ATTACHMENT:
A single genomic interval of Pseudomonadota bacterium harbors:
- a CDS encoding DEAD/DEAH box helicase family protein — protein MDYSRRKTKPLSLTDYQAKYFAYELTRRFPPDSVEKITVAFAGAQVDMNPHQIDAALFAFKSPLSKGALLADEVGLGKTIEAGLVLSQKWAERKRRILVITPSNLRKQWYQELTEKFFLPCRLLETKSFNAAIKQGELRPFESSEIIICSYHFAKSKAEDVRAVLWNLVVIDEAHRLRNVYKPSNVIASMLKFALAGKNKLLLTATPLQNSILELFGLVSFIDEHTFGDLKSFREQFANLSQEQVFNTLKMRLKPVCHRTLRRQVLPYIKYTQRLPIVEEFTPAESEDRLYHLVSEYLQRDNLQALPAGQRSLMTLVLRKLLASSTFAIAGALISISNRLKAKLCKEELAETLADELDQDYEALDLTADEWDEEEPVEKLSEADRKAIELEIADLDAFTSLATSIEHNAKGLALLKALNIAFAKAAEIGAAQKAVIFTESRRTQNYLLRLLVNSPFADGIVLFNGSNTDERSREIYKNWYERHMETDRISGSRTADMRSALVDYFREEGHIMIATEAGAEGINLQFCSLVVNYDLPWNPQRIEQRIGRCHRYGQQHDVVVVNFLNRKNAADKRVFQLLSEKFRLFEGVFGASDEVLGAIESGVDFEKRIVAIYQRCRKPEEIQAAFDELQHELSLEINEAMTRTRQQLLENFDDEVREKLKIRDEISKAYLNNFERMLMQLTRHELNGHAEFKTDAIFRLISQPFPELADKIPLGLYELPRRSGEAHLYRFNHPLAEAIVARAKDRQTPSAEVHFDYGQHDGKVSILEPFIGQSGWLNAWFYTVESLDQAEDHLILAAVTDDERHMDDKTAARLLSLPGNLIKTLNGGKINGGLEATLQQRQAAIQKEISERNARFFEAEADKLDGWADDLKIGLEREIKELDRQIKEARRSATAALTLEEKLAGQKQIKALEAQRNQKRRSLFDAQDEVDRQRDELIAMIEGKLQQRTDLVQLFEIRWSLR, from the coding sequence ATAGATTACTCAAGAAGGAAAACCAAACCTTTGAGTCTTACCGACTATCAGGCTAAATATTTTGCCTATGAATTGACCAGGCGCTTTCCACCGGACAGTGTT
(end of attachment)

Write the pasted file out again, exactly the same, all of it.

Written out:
A single genomic interval of Pseudomonadota bacterium harbors:
- a CDS encoding DEAD/DEAH box helicase family protein — protein MDYSRRKTKPLSLTDYQAKYFAYELTRRFPPDSVEKITVAFAGAQVDMNPHQIDAALFAFKSPLSKGALLADEVGLGKTIEAGLVLSQKWAERKRRILVITPSNLRKQWYQELTEKFFLPCRLLETKSFNAAIKQGELRPFESSEIIICSYHFAKSKAEDVRAVLWNLVVIDEAHRLRNVYKPSNVIASMLKFALAGKNKLLLTATPLQNSILELFGLVSFIDEHTFGDLKSFREQFANLSQEQVFNTLKMRLKPVCHRTLRRQVLPYIKYTQRLPIVEEFTPAESEDRLYHLVSEYLQRDNLQALPAGQRSLMTLVLRKLLASSTFAIAGALISISNRLKAKLCKEELAETLADELDQDYEALDLTADEWDEEEPVEKLSEADRKAIELEIADLDAFTSLATSIEHNAKGLALLKALNIAFAKAAEIGAAQKAVIFTESRRTQNYLLRLLVNSPFADGIVLFNGSNTDERSREIYKNWYERHMETDRISGSRTADMRSALVDYFREEGHIMIATEAGAEGINLQFCSLVVNYDLPWNPQRIEQRIGRCHRYGQQHDVVVVNFLNRKNAADKRVFQLLSEKFRLFEGVFGASDEVLGAIESGVDFEKRIVAIYQRCRKPEEIQAAFDELQHELSLEINEAMTRTRQQLLENFDDEVREKLKIRDEISKAYLNNFERMLMQLTRHELNGHAEFKTDAIFRLISQPFPELADKIPLGLYELPRRSGEAHLYRFNHPLAEAIVARAKDRQTPSAEVHFDYGQHDGKVSILEPFIGQSGWLNAWFYTVESLDQAEDHLILAAVTDDERHMDDKTAARLLSLPGNLIKTLNGGKINGGLEATLQQRQAAIQKEISERNARFFEAEADKLDGWADDLKIGLEREIKELDRQIKEARRSATAALTLEEKLAGQKQIKALEAQRNQKRRSLFDAQDEVDRQRDELIAMIEGKLQQRTDLVQLFEIRWSLR, from the coding sequence ATAGATTACTCAAGAAGGAAAACCAAACCTTTGAGTCTTACCGACTATCAGGCTAAATATTTTGCCTATGAATTGACCAGGCGCTTTCCACCGGACAGTGTT